Last Night With Jesus. In spite of having turned against Christ, Judas continued to associate with him. He gathered with Jesus and the apostles on Nisan 14, 33 C.E., for the celebration of the Passover. While the Passover meal was in process Jesus ministered to the apostles, humbly washing their feet. Hypocritical Judas allowed Jesus to do that to him. But Jesus said, “Not all of you are clean.” (Joh 13:2-5, 11) He also stated that one of the apostles there at the table would betray him. Perhaps so as not to appear guilty, Judas asked if he was the one. As a further identification, Jesus gave Judas a morsel and told him to do quickly what he was doing.—Mt 26:21-25; Mr 14:18-21; Lu 22:21-23; Joh 13:21-30.
Immediately Judas left the group. A comparison of Matthew 26:20-29 with John 13:21-30 indicates that he departed before Jesus instituted the celebration of the Lord’s Evening Meal. Luke’s presentation of this incident evidently is not in strict chronological order, for Judas had definitely left by the time Christ commended the group for having stuck with him; that would not fit Judas, nor would he have been taken into the “covenant . . . for a kingdom.”—Lu 22:19-30.
Judas later found Jesus together with the faithful apostles in the garden of Gethsemane, a place the betrayer knew well, for they had met there before. He led a great crowd, including Roman soldiers and a military commander. The mob had clubs and swords as well as torches and lamps, which they would need if clouds covered the full moon or if Jesus was in the shadows. The Romans probably would not recognize Jesus, so, according to a prearranged sign, Judas greeted Christ and in an act of hypocrisy “kissed him very tenderly,” thus identifying him. (Mt 26:47-49; Joh 18:2-12) Later Judas felt the enormity of his guilt. In the morning he attempted to return the 30 pieces of silver, but the chief priests refused to take them back. Finally, Judas threw the money into the temple.—Mt 27:1-5.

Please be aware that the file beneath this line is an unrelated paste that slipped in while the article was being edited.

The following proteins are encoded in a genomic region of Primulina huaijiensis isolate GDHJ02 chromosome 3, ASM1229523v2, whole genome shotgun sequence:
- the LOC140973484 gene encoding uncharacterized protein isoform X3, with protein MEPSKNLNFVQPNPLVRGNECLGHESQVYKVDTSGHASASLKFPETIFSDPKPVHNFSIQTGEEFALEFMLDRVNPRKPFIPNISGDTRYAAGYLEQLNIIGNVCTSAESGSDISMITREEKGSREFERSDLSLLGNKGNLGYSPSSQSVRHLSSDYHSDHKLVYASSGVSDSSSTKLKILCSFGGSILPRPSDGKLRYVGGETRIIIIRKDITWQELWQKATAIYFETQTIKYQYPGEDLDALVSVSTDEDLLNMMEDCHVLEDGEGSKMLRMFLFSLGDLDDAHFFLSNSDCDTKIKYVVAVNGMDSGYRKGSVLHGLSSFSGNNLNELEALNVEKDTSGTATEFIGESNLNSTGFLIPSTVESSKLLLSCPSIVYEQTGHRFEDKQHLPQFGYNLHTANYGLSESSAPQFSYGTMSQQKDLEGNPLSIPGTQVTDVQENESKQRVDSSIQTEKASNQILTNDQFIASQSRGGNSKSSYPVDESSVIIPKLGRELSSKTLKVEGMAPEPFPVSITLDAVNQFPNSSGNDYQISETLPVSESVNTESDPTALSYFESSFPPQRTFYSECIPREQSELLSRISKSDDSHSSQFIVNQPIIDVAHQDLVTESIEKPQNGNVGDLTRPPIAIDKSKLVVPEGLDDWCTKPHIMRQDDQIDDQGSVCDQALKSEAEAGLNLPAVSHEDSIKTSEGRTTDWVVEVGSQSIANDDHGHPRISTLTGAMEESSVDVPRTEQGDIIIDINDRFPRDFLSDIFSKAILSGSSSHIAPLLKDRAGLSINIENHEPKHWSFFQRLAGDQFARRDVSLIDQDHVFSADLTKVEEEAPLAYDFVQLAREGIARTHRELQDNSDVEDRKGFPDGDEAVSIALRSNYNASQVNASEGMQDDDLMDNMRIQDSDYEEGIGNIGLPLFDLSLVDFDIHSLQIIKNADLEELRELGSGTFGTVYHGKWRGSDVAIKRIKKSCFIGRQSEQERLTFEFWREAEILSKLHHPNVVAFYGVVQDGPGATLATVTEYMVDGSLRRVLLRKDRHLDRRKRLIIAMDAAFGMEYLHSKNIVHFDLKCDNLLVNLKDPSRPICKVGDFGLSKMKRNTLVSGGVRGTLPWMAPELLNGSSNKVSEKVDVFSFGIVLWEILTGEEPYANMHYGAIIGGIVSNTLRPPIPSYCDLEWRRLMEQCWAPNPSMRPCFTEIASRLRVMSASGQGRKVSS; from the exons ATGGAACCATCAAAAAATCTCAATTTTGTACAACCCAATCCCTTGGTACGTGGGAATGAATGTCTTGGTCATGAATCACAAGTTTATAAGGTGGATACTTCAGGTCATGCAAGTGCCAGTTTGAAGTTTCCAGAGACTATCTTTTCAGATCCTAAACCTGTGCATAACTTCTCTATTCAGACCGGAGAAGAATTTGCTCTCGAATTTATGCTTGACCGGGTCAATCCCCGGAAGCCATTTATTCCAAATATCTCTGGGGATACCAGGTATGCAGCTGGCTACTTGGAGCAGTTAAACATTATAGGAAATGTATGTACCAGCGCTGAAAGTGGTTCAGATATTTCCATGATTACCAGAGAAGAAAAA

Death. According to Matthew 27:5, Judas hanged himself. But Acts 1:18 says, “pitching head foremost he noisily burst in his midst and all his intestines were poured out.” Matthew seems to deal with the mode of the attempted suicide, while Acts describes the result. Combining the two accounts, it appears that Judas tried to hang himself over some cliff, but the rope or tree limb broke so that he plunged down and burst open on the rocks below. The topography around Jerusalem makes such an event conceivable.
Also related to his death is the question of who bought the burial field with the 30 pieces of silver. According to Matthew 27:6, 7, the chief priests decided they could not put the money in the sacred treasury so they used it to buy the field. The account in Acts 1:18, 19, speaking about Judas, says: “This very man, therefore, purchased a field with the wages for unrighteousness.” The answer seems to be that the priests purchased the field, but since Judas provided the money, it could be credited to him. Dr. A. Edersheim pointed out: “It was not lawful to take into the Temple-treasury, for the purchase of sacred things, money that had been unlawfully gained. In such cases the Jewish Law provided that the money was to be restored to the donor, and, if he insisted on giving it, that he should be induced to spend it for something for the public weal [well-being]. . . . By a fiction of law the money was still considered to be Judas’, and to have been applied by him in the purchase of the well-known ‘potter’s field.’” (The Life and Times of Jesus the Messiah, 1906, Vol. II, p. 575) This purchase worked to fulfill the prophecy at Zechariah 11:13.
The course that Judas chose was a deliberate one, involving malice, greed, pride, hypocrisy, and scheming. He afterward felt remorse under the burden of guilt, as a willful murderer might at the result of his crime. Yet Judas had of his own volition made a bargain with those who Jesus said made proselytes that were subjects of Gehenna twice as much as themselves, who were also liable to “the judgment of Gehenna.” (Mt 23:15, 33) On the final night of his earthly life, Jesus himself said, actually about Judas: “It would have been finer for that man if he had not been born.” Later Christ called him “the son of destruction.”—Mr 14:21; Joh 17:12; Heb 10:26-29.